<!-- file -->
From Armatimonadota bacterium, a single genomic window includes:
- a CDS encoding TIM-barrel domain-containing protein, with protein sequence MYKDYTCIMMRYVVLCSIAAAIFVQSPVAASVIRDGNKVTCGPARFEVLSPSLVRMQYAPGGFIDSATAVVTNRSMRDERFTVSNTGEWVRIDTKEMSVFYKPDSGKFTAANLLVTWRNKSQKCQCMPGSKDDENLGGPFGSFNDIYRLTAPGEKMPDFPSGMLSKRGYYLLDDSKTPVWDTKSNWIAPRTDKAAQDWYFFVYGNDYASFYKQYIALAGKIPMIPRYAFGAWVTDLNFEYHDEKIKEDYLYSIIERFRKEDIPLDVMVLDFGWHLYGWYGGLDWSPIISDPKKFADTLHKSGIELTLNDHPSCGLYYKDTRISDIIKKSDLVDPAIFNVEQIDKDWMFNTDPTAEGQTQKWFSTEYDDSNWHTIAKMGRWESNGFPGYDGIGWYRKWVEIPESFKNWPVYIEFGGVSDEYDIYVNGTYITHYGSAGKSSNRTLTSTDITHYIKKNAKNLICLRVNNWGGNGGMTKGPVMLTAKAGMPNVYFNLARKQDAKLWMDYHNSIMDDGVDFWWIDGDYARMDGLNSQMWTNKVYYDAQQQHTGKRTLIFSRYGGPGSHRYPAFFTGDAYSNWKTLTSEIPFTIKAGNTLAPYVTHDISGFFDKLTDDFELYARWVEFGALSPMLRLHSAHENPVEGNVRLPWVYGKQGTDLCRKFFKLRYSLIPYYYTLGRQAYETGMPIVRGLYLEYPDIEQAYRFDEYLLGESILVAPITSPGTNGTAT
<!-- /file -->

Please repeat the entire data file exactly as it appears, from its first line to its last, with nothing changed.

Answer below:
From Armatimonadota bacterium, a single genomic window includes:
- a CDS encoding TIM-barrel domain-containing protein, with protein sequence MYKDYTCIMMRYVVLCSIAAAIFVQSPVAASVIRDGNKVTCGPARFEVLSPSLVRMQYAPGGFIDSATAVVTNRSMRDERFTVSNTGEWVRIDTKEMSVFYKPDSGKFTAANLLVTWRNKSQKCQCMPGSKDDENLGGPFGSFNDIYRLTAPGEKMPDFPSGMLSKRGYYLLDDSKTPVWDTKSNWIAPRTDKAAQDWYFFVYGNDYASFYKQYIALAGKIPMIPRYAFGAWVTDLNFEYHDEKIKEDYLYSIIERFRKEDIPLDVMVLDFGWHLYGWYGGLDWSPIISDPKKFADTLHKSGIELTLNDHPSCGLYYKDTRISDIIKKSDLVDPAIFNVEQIDKDWMFNTDPTAEGQTQKWFSTEYDDSNWHTIAKMGRWESNGFPGYDGIGWYRKWVEIPESFKNWPVYIEFGGVSDEYDIYVNGTYITHYGSAGKSSNRTLTSTDITHYIKKNAKNLICLRVNNWGGNGGMTKGPVMLTAKAGMPNVYFNLARKQDAKLWMDYHNSIMDDGVDFWWIDGDYARMDGLNSQMWTNKVYYDAQQQHTGKRTLIFSRYGGPGSHRYPAFFTGDAYSNWKTLTSEIPFTIKAGNTLAPYVTHDISGFFDKLTDDFELYARWVEFGALSPMLRLHSAHENPVEGNVRLPWVYGKQGTDLCRKFFKLRYSLIPYYYTLGRQAYETGMPIVRGLYLEYPDIEQAYRFDEYLLGESILVAPITSPGTNGTAT